A Peruvian farmer and mountain guide, Saul Luciano Lliuya, is suing the German energy company RWE for environmental damages.
He claims RWE is responsible for melting ice and snow in his hometown of Huaraz, located near a swollen glacier, and it’s now at risk of overflowing.
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The glacier broke free of its embankment once before in 1941, causing a flood which killed 5,000 people. A second flood would be expected to follow the same path.
There has been a steady increase in the number of climate-change related cases in recent years, the majority of which target governments accused of doing too little to reduce carbon emissions and avert climate change.
The 2015 Paris Agreement sparked renewed awareness of global environmental issues and paved the way for considerations about the culpability of governments and large companies in rising carbon emissions.
Being able to hold big companies and governments accountable for the effects of climate change marks a shift in public perception of what can be done in the fight climate change.
Meanwhile, the Norwegian government and groups Nature and Youth and Greenpeace Nordic clashed in court this week.
Norway is being challenged over its decision to grant new oil drilling licenses in the Arctic ocean.
The green groups argue that the move violates the Paris agreement and Norway’s constitution which says “natural resources shall be managed on the basis of comprehensive long-term considerations which will safeguard this right for future generations”.
The country’s basic charter was changed in 2014 turning preserving a “healthy, productive and diverse environment” from a suggestion into an obligation.
In a telephone conversation with BBC Mundo, Lliuya said:
The mountains are melting, the lagoons are overflowing and companies like RWE have contributed to that happening.
Lliuya has already spent some $7,000 on protective measures for his town and is requesting RWE reimburse him for this and pay a further $20,000 to help fund flood defences.
Though there is currently no law prohibiting greenhouse gas emissions Lliuya’s lawyer, Roda Verheyen, is arguing that such actions create unbearable living situations.
RWE has referred to the demands made by Lliuya as “unjustified” and “unacceptable”, claiming it cannot be held solely responsible for effects of global warming.
However, Romany Webb, a fellow at the Sabin Centre for Climate Change Law, said:
I think there is already growing recognition among the public that fossil fuel and other companies emitting large amounts of greenhouse gases have a responsibility to address climate change. A victory for the plaintiff in this case would reinforce and strengthen this.
RWE was found to be responsible for around 0.5 percent of all global emission since the beginning of industrialisation, according to a 2013 climate study.
In comparison, the European Union accounts for 9.5 percent of global emissions the number is actually rather significant.
Though initially rejected by a lower court in Essen where RWE is based, the case has been taken up by a higher regional court in Hamm — marking the first time a German court has acknowledged a link between carbon emissions and global warming.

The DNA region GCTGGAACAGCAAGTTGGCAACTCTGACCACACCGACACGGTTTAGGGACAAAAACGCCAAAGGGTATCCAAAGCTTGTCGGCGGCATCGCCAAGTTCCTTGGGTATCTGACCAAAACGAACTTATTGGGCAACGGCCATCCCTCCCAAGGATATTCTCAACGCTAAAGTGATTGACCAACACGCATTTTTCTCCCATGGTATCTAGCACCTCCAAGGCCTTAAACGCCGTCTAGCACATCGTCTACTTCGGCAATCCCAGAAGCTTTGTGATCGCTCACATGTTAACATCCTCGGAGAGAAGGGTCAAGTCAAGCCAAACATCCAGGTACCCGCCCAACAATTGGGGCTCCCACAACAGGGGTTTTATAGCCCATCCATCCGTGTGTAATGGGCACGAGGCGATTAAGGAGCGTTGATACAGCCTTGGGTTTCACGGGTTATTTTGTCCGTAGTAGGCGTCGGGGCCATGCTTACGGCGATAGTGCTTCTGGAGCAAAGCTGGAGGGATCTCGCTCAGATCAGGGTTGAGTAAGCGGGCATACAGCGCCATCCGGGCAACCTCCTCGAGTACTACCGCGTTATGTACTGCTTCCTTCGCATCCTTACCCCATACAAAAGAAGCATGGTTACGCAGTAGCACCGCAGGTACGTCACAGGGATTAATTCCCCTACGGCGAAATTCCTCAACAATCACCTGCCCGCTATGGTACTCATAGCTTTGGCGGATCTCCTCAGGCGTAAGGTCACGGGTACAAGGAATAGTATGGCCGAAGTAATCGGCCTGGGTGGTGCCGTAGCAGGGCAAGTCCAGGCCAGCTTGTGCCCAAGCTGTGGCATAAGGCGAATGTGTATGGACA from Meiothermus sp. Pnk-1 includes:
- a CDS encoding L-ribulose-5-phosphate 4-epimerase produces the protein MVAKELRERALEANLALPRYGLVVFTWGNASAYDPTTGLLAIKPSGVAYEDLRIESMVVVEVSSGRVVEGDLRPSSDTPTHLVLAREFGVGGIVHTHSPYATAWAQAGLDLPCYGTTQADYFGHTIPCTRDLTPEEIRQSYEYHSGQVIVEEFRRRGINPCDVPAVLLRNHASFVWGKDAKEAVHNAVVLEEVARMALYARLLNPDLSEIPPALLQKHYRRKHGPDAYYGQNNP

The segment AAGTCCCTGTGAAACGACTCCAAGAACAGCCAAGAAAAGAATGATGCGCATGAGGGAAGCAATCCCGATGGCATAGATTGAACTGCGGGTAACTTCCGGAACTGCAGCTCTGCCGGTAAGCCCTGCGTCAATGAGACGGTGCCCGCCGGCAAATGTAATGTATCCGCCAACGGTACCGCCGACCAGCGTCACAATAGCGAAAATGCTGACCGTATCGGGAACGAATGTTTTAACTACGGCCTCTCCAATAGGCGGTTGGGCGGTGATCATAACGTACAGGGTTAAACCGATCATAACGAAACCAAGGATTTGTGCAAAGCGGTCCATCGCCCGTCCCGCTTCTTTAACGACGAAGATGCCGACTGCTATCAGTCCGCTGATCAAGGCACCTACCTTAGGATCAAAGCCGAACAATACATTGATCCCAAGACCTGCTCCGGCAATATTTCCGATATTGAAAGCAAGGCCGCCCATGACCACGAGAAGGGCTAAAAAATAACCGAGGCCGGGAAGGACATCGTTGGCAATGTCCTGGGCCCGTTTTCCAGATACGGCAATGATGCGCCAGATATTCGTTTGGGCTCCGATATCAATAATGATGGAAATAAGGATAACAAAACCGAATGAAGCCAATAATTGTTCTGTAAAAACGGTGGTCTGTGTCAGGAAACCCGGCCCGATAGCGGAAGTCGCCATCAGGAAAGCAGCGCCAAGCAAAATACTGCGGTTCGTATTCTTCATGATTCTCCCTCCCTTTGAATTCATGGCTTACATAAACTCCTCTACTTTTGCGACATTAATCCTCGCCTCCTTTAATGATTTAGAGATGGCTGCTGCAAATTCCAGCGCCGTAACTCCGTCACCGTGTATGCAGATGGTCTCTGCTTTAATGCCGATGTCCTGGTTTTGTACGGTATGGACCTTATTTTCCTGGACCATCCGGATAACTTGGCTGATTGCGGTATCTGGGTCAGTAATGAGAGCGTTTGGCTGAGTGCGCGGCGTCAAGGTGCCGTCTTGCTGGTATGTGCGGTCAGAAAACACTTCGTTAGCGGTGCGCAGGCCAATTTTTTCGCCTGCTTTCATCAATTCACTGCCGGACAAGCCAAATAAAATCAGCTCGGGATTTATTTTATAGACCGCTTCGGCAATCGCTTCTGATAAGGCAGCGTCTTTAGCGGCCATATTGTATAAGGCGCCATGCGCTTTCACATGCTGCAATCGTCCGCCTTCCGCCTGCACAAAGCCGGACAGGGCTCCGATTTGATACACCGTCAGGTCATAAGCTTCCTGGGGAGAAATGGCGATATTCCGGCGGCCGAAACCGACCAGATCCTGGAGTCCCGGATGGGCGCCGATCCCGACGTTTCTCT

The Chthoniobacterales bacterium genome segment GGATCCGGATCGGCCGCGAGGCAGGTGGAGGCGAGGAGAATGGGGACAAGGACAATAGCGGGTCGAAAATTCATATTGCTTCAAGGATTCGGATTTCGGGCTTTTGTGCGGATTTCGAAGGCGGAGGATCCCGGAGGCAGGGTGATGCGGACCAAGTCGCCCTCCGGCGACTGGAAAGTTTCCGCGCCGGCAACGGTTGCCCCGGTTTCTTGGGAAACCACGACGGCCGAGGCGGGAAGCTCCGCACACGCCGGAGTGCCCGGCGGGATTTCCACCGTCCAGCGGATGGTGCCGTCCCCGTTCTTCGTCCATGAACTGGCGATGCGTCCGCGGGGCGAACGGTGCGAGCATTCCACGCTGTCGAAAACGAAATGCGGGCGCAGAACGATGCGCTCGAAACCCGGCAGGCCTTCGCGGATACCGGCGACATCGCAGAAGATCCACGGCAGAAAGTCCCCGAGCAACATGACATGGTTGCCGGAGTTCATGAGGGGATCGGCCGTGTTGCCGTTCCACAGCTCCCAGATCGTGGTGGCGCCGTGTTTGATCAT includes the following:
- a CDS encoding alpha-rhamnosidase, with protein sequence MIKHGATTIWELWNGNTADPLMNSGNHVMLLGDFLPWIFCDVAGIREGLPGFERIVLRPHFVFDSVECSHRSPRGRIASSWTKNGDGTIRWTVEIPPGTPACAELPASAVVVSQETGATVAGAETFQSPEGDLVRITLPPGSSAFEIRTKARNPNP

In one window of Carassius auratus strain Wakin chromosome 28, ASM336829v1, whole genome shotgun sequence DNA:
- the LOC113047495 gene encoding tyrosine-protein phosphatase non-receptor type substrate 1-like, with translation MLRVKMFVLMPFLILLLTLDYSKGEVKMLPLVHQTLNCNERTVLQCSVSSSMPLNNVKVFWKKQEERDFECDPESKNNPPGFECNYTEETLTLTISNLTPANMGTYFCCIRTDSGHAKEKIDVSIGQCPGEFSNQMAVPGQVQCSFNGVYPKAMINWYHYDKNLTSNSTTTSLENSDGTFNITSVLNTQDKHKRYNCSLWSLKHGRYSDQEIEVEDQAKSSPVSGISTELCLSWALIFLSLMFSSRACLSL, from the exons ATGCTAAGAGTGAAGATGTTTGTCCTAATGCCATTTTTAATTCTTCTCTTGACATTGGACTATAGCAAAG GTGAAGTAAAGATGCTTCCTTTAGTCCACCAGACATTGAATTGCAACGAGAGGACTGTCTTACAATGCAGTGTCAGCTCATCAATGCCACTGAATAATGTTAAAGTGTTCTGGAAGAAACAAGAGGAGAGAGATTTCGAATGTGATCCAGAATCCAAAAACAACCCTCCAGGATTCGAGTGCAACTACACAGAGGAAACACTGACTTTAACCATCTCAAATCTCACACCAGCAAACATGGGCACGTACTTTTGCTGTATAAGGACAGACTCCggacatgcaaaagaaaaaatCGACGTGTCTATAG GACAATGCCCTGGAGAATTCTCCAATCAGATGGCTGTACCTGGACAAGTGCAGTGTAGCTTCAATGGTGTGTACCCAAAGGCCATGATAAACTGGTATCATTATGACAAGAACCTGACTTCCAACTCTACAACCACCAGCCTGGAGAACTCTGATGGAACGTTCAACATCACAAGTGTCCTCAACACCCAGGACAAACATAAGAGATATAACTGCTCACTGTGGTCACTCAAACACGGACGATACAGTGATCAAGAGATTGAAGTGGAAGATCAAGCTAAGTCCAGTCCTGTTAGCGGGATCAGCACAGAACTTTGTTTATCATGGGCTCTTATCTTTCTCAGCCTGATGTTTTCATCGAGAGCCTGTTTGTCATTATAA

Following the hearing Verheyen said:
For the first time, a court has said that an emitter, as a contributor to climate change, must claim responsibility for the hazards associated with global warming.
While these lawsuits have been compared to those taken against tobacco or asbestos companies it is harder to establish a direct link between a company and the effect on the environment.
RWE is responsible for only a fraction of global greenhouse gas emission. Major greenhouse gases are well mixed in the atmosphere and due to this it is not possible to attribute particular damage to RWE’s emissions. That is, we cannot say with certainty that RWE’s emissions caused the glacial melt that now threatens Saul’s home, as the melting could be the result of emissions from another source.
According to a University of Oslo report the rates of warming in the Arctic are double the average increase on the rest of the planet. Oil and gas exploitation has been found to exacerbate the melting of ice and the rise of surface temperatures.
Report authors Beate Sjåfjell and Anita Margrethe Halvorssen said:
The majority of known fossil fuel reserves need to remain in the ground if we are to have any chance of staying below the two-degree limit. Logical and obvious consequences are that we must refrain from exploiting fossil fuels.
Head of Greenpeace Norway, Truls Gulowsen, told Verdict:
What the world needs is to reduce oil dependency and scale back. The current international commitment is grossly insufficient compared with the long term goals set in the Paris Agreement. There is no space for additional fossil fuels to be added to our current global carbon budget.
The ability to link effects of global warming to specific companies is getting easier with the development of attribution science.
A paper published this September in the journal Climatic Change demonstrates the use of so-called probabilistic event attribution in assessing the causes of extreme weather events and tracing emissions to specific companies.